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Filmmakers find their footing at IFF

Although most Tampa residents are probably not aware of it, the Bay area is rapidly developing into a major player in the film

industry. In fact, the local

filmmaking scene is stronger than ever, with several filmfestivals and other film-related events taking place in relative

proximity to campus. The Independents’ Film Festival (IFF) – sponsored by The Education Channel, National Endowment for the Arts and Florida Arts Council, among others – is one such event. In an effort to celebrate the impressive efforts of local

filmmakers, the festival will showcase its finest submissions at the seventh annual Best of the Fest event Friday at 8 p.m. at the Tampa Theatre.

Faced with 270

submissions, a panel of 21 professional judges reviewed each film for

technical quality and artistic merit. The list was trimmed down to the 10 best entries in a variety of genres. Featuring films from Kuwait, Brazil and Australia, the final slate of films will be screened locally for the first time. Several filmmakers will be in attendance to gauge

audience response to their work and will also engage in a

question-and-answer session after the screening.

“When I first came to work here at The Education Channel, there was a smattering of students interested in making films,” said Laura Tierney, one of the festival’s coordinators. “But since there’s opportunity to screen films locally, I think there are more up-and-coming filmmakers who are trying to use the technology as a means of self-expression.”

In addition, Tierney notes that young-adult filmmakers comprise a

significant portion of the festival’s

submissions. She attributes this to the increased availability of sophisticated technology which, until a few years ago, was far too expensive for widespread use.

“You have young

filmmakers who started making films maybe when they were in middle school, and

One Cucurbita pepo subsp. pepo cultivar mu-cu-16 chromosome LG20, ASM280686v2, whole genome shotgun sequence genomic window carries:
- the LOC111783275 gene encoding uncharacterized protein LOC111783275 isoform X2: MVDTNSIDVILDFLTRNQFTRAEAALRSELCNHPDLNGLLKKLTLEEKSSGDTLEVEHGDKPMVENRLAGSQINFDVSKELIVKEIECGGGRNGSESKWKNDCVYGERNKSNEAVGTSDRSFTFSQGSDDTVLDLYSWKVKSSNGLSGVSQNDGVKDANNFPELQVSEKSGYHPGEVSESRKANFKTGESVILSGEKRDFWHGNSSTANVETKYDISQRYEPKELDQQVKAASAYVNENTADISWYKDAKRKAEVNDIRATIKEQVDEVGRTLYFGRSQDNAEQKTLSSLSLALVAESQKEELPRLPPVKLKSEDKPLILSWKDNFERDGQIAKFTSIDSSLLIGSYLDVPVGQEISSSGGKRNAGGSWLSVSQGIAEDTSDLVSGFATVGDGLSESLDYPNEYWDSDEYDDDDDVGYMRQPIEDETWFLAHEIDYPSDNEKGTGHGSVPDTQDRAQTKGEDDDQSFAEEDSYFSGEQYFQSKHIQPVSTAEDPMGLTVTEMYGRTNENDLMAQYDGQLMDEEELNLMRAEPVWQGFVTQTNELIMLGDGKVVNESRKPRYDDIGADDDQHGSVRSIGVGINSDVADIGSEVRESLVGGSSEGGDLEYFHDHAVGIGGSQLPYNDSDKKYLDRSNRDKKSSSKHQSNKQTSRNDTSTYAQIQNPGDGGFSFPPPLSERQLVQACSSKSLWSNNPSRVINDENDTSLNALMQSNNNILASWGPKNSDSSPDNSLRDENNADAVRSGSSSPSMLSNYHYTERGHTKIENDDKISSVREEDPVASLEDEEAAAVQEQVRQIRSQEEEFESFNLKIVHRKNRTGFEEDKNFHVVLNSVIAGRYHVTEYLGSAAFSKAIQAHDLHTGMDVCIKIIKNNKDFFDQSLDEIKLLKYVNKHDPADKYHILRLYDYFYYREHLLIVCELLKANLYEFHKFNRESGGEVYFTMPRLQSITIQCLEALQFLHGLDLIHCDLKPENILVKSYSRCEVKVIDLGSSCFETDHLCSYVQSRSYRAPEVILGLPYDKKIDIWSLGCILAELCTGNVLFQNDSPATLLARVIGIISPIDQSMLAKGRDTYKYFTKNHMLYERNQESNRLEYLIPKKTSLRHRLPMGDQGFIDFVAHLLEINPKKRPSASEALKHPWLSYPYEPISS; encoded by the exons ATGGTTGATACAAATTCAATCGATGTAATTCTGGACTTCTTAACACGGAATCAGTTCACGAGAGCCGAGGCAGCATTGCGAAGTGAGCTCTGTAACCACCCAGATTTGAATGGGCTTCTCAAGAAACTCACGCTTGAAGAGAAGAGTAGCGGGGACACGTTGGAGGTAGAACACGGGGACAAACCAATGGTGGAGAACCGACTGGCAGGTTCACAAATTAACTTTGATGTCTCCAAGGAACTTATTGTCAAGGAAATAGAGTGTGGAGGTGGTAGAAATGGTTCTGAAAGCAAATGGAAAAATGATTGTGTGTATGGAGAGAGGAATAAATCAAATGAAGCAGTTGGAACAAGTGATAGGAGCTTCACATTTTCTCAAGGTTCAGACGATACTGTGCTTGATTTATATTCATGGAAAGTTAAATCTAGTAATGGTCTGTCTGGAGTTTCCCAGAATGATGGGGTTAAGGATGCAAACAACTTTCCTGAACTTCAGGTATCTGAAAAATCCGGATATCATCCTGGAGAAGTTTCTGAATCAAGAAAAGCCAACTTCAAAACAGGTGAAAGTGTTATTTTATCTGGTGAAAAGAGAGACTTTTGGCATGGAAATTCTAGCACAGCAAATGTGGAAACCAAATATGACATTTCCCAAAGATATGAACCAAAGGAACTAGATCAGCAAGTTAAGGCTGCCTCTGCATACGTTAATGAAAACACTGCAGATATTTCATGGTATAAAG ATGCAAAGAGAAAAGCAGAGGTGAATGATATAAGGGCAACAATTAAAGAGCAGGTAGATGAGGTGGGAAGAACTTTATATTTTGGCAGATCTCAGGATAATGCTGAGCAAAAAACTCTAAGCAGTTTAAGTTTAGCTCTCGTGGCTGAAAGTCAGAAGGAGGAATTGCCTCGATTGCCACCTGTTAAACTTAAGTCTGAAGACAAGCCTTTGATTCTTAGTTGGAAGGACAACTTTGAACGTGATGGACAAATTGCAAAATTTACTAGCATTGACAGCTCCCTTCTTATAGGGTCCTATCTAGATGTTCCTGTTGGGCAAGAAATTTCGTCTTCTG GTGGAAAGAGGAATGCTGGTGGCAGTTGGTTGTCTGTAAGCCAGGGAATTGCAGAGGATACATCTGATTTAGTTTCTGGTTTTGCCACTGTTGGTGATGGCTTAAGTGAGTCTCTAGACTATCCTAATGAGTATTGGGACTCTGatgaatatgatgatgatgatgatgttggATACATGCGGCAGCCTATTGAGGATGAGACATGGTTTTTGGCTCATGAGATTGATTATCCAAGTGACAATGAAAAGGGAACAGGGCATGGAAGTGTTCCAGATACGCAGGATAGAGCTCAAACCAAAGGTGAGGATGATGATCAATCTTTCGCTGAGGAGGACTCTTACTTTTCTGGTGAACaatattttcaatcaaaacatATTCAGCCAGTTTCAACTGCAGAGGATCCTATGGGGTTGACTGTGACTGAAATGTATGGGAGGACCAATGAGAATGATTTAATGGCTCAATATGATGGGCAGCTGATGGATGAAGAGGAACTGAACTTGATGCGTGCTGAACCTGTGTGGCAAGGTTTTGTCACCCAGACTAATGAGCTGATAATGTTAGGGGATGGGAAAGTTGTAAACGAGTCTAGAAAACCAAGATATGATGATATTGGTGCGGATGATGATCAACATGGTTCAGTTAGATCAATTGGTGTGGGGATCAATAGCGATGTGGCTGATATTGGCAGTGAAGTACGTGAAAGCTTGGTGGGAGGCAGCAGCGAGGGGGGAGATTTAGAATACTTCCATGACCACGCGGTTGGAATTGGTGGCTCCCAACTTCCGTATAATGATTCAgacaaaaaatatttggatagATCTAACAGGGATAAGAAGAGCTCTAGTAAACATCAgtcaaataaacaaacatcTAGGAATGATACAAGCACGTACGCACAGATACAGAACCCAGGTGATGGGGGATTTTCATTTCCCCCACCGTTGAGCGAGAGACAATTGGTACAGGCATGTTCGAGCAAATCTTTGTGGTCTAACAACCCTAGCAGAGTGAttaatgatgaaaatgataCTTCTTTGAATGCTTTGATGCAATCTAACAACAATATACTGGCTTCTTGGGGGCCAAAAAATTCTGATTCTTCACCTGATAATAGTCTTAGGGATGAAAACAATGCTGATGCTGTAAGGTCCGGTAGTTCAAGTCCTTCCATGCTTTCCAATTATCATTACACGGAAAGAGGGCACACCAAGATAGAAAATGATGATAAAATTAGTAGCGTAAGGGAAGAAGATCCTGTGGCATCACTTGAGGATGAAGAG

started more serious attempts when they were in high school,” Tierney said. “And now they’re in college and have more opportunity, more access, possibly, to equipment and to other like-minded students. They’re not just starting out.”

One such filmmaker is Sarah Wilson, who was inspired to try her hand at filmmaking after being exposed to television production in high school. Then in her senior year of high school, Wilson was volunteering at IFF and entered one of her films in the Junior Filmmakers division. Although that film was not featured in the festival, her most recent entry, Feet: A Story about Sole Mates, is among the films being honored at Friday night’s event.

Although Feet is a love story at heart, Wilson – a sophomore majoring in mass communications – credits her unique approach to the film’s distinctive take on the material.

“It’s your classic boy-meets-girl love story, but it’s shown entirely from the perspective of people’s feet,” she said. “That’s all you see the whole time, and that kind of concentrates the view on what’s going on in the relationship.”

This offbeat take on a universal theme impressed judges so much that Feet will be awarded the Florida Choice Award during the event.

“I’m really excited, and I feel very lucky to have it recognized at such a young age,” she said. “It just motivates me to want to work, to keep experimenting, keep trying, and pursue my love for film.”

Wilson is not alone in her

enthusiasm for the art of filmmaking. The Bay area is teeming with individuals desperately striving for acknowledgment in an industry notorious for being inaccessible to the masses. Nevertheless, Wilson – who plans to pursue a career in film upon graduation – urges her peers to keep their passion alive.

“There are lots of opportunities out there to collaborate with other filmmakers. If you just get out there and do it, you’ll come along and get experience,” she said.

Tierney seconds this sentiment, saying that IFF is an excellent opportunity to observe what young filmmakers have been able to accomplish with limited resources.

“People should attend film festivals just to see the type of things that people can do on a low budget with just some ingenuity and hard work; but basically, filmmaking is a storytelling craft,” she said.

The Best of the Fest is a fine example that storytelling is alive and well in the Bay area. In addition, the event not only provides the local community with a rare chance to explore films from around the world, but it also helps increase awareness of the Tampa Theatre, one of the city’s strongest proponents of the art of filmmaking.

-IFF’s Best of the Fest takes place Friday at 8 p.m. at Tampa Theatre.

-Tickets are $8 and are exclusively available at the door Friday.

-For more information on other IFF events, visit or

-The award-winning films can be seen on The Education Channel or online at